Born in 1962 in Madrid, La Ribot is one of the most inventive and prolific performance artists, both a dancer and a choreographer. In 1975 she began studying classical dance in Madrid. In 1986, together with dancer Bianca Calvo and a group of artists and dancers, she founded Bocanada Danza. In 1993 she started working on the development of her extensive performance project Piezas Distinguidas, which she continues to this day.
The two volumes are indispensable materials for researching the work of an artist who has constantly positioned herself critically, radically, in direct confrontation with social and political issues, oppressive normative models, conventionally imposed beauty standards, idolized or demonized images of femininity, structures of hierarchical production.
The first volume is an archive of the creator-researcher, a collection of poems from performative pieces made by the artist or from the books that inspired her, a collection of observational photographs or performances, a collection of actions that she notes accurately and emphasizes with markers of different colors, a collection of thoughts, drawings, quotes. The first volume is the opening to the creative laboratory.
The second volume includes several analytical essays dedicated to the creations of the artist.
Adrian Heathfield writes about the meticulousness with which La Ribot builds her entire appearance repertoire in Panoramix, from the sequence in which the body is stretched with its back to the audience, moved only by successive spasms, to the arrangement of objects. Heathfield also discusses the difficulty of capturing the artist’s actions in an analytical vocabulary, of writing about the event of fragility she insitutes.
Jose A. Sanchez offers a unique perspective of analysis, emphasizing the tradition of a gallery of comedians – Buster Keaton, Joan Brossa – with whom La Ribot is related in the aesthetic and ethical approach of the material she works with. Sanchez talks about the “humor” of the artist, about the oscillation between gag, playful and serious.
Laurent Goumarre begins his essay with a comparison between the immobility of Isadora Duncan and that of the choreographer La Ribot. While Duncan stood motionless for hours, waiting for a gesture to be born, she turned the immobility of the lying body into a gesture of resistance, transforming horizontality into a state of suppression for the flow of movements.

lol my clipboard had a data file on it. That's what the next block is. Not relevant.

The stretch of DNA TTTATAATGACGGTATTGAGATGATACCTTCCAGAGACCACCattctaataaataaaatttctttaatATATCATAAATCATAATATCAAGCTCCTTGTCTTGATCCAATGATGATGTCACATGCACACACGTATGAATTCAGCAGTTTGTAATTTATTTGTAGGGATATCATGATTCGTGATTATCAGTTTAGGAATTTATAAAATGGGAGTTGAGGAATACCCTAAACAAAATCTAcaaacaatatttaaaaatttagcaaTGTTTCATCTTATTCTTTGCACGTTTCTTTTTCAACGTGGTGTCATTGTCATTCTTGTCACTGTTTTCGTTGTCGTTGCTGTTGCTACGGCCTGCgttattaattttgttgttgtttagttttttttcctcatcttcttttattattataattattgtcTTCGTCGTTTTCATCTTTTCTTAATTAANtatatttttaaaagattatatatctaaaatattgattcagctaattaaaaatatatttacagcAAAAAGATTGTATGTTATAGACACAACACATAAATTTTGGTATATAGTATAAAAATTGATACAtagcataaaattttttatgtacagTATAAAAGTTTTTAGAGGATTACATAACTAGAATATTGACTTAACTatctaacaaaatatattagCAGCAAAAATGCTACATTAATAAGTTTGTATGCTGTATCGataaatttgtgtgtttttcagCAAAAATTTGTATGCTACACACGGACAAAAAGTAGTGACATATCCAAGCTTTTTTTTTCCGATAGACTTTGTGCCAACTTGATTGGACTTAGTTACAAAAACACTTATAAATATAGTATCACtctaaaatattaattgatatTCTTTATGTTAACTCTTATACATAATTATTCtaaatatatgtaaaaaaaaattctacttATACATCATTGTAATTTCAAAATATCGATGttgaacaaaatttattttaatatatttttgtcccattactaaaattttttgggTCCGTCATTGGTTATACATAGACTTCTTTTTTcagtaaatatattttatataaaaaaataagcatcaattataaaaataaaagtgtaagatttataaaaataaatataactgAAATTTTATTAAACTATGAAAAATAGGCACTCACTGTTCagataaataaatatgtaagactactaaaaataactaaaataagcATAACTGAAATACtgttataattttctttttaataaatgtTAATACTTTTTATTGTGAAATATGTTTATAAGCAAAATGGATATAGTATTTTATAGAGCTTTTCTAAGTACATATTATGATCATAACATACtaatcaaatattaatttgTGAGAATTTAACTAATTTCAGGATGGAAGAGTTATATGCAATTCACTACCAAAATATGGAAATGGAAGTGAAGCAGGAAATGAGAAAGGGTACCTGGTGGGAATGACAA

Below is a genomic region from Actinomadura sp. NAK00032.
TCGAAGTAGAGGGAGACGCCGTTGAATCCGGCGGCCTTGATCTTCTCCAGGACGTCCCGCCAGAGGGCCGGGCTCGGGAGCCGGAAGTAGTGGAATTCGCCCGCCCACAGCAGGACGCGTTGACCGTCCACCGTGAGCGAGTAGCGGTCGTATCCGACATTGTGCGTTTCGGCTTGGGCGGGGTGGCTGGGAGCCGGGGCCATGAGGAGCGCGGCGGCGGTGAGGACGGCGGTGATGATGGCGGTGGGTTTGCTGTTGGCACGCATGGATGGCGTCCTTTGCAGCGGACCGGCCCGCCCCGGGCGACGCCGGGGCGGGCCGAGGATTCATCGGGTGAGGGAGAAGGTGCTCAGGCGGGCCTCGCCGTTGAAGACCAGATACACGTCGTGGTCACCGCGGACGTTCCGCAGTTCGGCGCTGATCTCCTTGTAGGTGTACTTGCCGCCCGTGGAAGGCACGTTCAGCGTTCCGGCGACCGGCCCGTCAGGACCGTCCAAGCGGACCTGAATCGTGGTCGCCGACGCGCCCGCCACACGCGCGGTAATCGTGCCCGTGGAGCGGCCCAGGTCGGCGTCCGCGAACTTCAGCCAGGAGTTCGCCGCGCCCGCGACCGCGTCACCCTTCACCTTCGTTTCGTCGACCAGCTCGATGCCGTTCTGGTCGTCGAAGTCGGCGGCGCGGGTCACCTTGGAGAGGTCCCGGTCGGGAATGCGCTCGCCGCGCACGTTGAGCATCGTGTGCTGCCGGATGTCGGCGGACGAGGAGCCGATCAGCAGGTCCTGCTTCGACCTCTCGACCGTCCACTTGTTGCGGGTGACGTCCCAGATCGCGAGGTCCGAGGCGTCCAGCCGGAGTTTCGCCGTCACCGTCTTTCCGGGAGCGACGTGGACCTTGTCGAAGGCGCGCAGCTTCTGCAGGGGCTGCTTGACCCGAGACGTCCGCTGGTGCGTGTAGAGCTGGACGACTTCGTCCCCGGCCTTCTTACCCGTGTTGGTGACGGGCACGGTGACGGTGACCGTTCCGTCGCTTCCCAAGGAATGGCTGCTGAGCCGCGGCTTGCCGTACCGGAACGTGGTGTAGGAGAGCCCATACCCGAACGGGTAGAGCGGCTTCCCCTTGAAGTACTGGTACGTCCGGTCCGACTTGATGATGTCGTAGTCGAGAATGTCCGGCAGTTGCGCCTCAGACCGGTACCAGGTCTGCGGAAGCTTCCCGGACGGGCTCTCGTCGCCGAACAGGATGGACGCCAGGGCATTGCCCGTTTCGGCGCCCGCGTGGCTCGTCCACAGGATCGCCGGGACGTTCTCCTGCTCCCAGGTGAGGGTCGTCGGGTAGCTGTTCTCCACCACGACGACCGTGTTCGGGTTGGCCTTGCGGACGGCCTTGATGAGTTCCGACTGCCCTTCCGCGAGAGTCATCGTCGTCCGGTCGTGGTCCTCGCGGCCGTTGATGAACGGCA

Gerald Siegmund invites us to look at Piezas Distinguidas as emblems of absence in which objects and the gaze on objects have a very, very special place, sometimes in the absence of a body that can order them. In “Candida Iluminaris”, between a doll in clothes, a watch, a sign that says “Don’t touch!”, La Ribot takes off a sock, then one of the pink shoes, then the yellow sweater, until she remains nakes. and collapses next to a broken chair. Her downfall is a prelude to her absence.
André Lepecki writes about the choreographer’s ability to create a critical discourse on the limits of performative representation, alternating micro-gestures, extreme instinctual gestures with actions that test endurance. La Ribot permanently builds bodily and objective relationships on two levels: vertical and horizontal, between pictoriality and corporality.
La Ribot / Volum I, II (published by Merz & Center nationale de la danse, published in 2004) is available at the CNDB Media Library.
The CNDB Media Library, as a documentation resource, includes a collection of books and periodicals, as well as an extensive video collection. It contains not only titles from the history and theory of dance, critical thinking and performance theory, but also includes a varied collection from different areas: feminist studies, artist books, as well as numerous magazines and catalogues. The video collection includes both international productions of choreographers, dancers and contemporary dance companies, as well as dance films and video art works. We invite you to discover it, and for this purpose we have invited artists to make recommendations.